“she describes some of the subtle and not-so-subtle methods that white slaveholders, even including the libertarian Madison, used to dehumanize their "property." In Jennings' case they did not succeed, and now his struggle for a life of freedom speaks eloquently across the years.” ―Seattle Times
“Even if you are not a lover of biographies and/or memoirs, please pick this one up. The author did an amazing job in researching this book with the help of Jennings descendants. It's a keeper.” ―Seattle Post-Intelligencer (from Blogcritics)
“Taylor, who has a Ph.D. from Berkeley and for many years was a historian at the Montpelier estate, balances this portrait with a scrupulous unearthing of the plantation's less-than-noble reality...Taylor leavens this morbid tale with Paul Jennings's remarkable story.” ―The Daily Beast
“What emerges is a portrait of a remarkably willful, ambitious, opportunistic, and in his own way well-connected American whose life came to embody what the Civil War historian Gabor Boritt has called the "right to rise." You could also call it the American dream.” ―Fortune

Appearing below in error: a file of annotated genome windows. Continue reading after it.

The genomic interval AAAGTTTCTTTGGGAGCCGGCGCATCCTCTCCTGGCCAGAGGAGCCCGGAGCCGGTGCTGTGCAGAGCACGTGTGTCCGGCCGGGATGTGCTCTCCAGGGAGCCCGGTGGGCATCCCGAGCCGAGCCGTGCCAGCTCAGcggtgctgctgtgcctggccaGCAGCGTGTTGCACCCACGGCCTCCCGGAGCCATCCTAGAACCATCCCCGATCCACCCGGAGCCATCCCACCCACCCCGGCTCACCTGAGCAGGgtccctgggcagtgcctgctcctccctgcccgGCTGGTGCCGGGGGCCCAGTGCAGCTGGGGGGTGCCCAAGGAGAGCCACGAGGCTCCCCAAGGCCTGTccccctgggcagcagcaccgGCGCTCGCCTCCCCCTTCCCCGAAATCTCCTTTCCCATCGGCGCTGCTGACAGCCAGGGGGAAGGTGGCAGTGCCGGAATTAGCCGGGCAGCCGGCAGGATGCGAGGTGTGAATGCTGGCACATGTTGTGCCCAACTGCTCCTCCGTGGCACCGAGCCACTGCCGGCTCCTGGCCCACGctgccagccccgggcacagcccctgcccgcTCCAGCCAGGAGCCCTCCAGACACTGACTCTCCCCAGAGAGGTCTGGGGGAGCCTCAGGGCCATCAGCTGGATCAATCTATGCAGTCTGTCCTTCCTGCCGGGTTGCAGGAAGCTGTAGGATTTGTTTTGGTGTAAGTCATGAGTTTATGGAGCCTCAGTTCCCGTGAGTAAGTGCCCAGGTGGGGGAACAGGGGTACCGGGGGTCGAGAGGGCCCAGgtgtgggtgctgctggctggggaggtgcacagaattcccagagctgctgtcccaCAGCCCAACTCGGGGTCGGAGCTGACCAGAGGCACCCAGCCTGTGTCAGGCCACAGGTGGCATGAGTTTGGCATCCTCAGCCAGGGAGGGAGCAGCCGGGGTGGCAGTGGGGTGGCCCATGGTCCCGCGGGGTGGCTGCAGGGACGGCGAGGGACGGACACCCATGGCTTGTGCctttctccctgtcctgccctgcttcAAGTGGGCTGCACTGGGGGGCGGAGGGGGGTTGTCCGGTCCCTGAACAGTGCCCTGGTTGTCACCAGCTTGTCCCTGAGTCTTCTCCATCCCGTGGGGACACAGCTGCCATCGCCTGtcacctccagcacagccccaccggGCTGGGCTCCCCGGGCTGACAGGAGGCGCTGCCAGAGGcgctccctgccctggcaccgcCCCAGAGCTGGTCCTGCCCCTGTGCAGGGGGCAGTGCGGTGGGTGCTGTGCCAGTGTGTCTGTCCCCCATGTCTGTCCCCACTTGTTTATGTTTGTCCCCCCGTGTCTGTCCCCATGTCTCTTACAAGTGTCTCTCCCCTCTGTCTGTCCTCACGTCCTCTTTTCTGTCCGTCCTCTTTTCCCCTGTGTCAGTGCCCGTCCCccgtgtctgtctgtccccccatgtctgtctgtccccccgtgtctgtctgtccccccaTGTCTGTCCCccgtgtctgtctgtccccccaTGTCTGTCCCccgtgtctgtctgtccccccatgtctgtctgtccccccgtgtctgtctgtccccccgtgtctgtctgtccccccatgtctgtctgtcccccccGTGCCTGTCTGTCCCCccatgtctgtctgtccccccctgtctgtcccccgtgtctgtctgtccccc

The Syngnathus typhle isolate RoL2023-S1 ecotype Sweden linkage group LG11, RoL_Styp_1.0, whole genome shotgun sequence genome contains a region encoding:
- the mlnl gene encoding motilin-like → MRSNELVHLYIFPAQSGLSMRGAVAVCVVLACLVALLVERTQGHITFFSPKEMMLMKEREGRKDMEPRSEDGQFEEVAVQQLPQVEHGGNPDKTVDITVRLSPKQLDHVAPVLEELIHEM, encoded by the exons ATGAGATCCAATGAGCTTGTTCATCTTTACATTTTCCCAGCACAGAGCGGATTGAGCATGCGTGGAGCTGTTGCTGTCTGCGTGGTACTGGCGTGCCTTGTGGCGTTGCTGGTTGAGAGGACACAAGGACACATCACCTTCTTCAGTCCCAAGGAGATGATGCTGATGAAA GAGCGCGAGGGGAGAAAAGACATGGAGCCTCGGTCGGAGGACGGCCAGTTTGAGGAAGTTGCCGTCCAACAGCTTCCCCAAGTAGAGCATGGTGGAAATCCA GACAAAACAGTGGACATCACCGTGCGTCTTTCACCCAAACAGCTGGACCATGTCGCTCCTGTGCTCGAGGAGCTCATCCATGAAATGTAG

About the Author
Elizabeth Dowling Taylor received her Ph.D. from the University of California at Berkeley. Over a 22-year career in museum education and historical research, she was Director of Interpretation at Thomas Jefferson's Monticello and Director of Education at James Madison's Montpelier. Most recently a Fellow at the Virginia Foundation for the Humanities, Taylor is now an independent scholar and lecturer. She lives in Barboursville, Virginia.
Annette Gordon-Reed, historian and legal scholar, has a triple appointment at Harvard University, where she is Professor at the Law School, History Department, and Radcliffe Institute for Advanced Study. In 2009 she won the Pulitzer Prize in history for her book, The Hemingses of Monticello: An American Family.